1. Appreciate and support the importance of the lawyers protecting their clients. The way mediators see lawyers is often a self fulfilling prophecy. Instead of seeing the lawyers as a problem to begrudgingly deal with or work around, view the lawyers as an important part of the team.
  2. Don’t try to convince a lawyer he or she is wrong. Try to understand why they think they are right. Listening by the mediator is far more effective as lawyers are more likely to listen when they feel listened to first. And the mediator’s own understanding of the problem may change from listening to the lawyer rather than challenging him or her.
  3. See lawyers as people too. While they are participating in a professional capacity, lawyers have feelings and aspirations that impact them, their clients and the process.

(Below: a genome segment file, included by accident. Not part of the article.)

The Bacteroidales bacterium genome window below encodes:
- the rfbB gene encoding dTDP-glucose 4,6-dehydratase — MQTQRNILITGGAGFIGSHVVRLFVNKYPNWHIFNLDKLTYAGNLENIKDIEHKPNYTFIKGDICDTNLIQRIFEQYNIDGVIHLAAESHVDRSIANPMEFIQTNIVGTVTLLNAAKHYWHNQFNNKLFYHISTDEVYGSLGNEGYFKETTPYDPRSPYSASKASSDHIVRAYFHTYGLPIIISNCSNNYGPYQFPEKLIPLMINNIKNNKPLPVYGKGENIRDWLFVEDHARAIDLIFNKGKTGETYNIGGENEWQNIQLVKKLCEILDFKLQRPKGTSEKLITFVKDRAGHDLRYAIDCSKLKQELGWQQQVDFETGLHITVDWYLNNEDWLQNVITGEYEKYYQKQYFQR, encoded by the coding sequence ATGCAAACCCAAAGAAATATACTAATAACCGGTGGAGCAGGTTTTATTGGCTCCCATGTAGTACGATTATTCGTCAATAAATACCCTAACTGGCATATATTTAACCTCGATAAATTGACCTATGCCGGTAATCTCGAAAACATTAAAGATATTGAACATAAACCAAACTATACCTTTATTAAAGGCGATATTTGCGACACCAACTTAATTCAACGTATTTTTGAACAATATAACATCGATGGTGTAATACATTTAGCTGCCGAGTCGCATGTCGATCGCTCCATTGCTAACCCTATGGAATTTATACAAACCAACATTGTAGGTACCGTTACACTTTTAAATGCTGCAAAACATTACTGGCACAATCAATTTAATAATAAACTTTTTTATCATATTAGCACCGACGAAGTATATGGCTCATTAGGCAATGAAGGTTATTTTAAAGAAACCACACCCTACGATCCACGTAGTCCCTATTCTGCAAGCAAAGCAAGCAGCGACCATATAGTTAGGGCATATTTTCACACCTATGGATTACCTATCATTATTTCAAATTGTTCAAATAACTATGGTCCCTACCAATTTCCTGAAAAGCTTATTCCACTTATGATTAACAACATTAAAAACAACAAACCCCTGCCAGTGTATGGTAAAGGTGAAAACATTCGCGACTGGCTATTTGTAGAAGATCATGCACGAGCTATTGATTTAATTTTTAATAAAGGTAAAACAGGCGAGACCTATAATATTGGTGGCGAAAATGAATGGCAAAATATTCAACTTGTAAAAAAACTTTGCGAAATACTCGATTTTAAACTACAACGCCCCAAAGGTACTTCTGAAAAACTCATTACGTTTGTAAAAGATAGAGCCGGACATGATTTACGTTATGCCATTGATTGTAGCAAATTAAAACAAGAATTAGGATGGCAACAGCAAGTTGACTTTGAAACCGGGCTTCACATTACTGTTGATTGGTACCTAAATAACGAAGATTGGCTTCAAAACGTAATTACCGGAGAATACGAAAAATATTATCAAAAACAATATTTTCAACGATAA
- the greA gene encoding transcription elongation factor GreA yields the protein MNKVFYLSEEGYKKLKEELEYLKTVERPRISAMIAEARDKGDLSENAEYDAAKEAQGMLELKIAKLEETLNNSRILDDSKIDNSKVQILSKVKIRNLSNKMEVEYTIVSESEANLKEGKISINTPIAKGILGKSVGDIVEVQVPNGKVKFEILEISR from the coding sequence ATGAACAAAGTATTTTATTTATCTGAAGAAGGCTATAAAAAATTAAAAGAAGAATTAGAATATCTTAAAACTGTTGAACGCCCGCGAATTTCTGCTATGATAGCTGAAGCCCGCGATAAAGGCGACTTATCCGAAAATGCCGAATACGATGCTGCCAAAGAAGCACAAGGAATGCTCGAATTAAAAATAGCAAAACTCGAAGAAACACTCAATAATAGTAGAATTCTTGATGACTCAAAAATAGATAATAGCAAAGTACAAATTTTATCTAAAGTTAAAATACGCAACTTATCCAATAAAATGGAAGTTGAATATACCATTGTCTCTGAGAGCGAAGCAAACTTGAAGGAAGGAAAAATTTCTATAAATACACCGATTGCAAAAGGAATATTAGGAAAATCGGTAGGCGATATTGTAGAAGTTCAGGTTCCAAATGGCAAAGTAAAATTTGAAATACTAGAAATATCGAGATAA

4. Don’t fight lawyer aggression with aggression. It almost always leads to further aggression.
  5. View lawyers as a great resource for problem solving and creativity.
  6. Create the opportunity for a conversation about the law which is separate from the conversation about what is important to the parties. Respect the parties’ and the lawyers’ decisions about how important they want to make the law and watch out for our own tendency to direct people based on how important we think the law should be in the solution.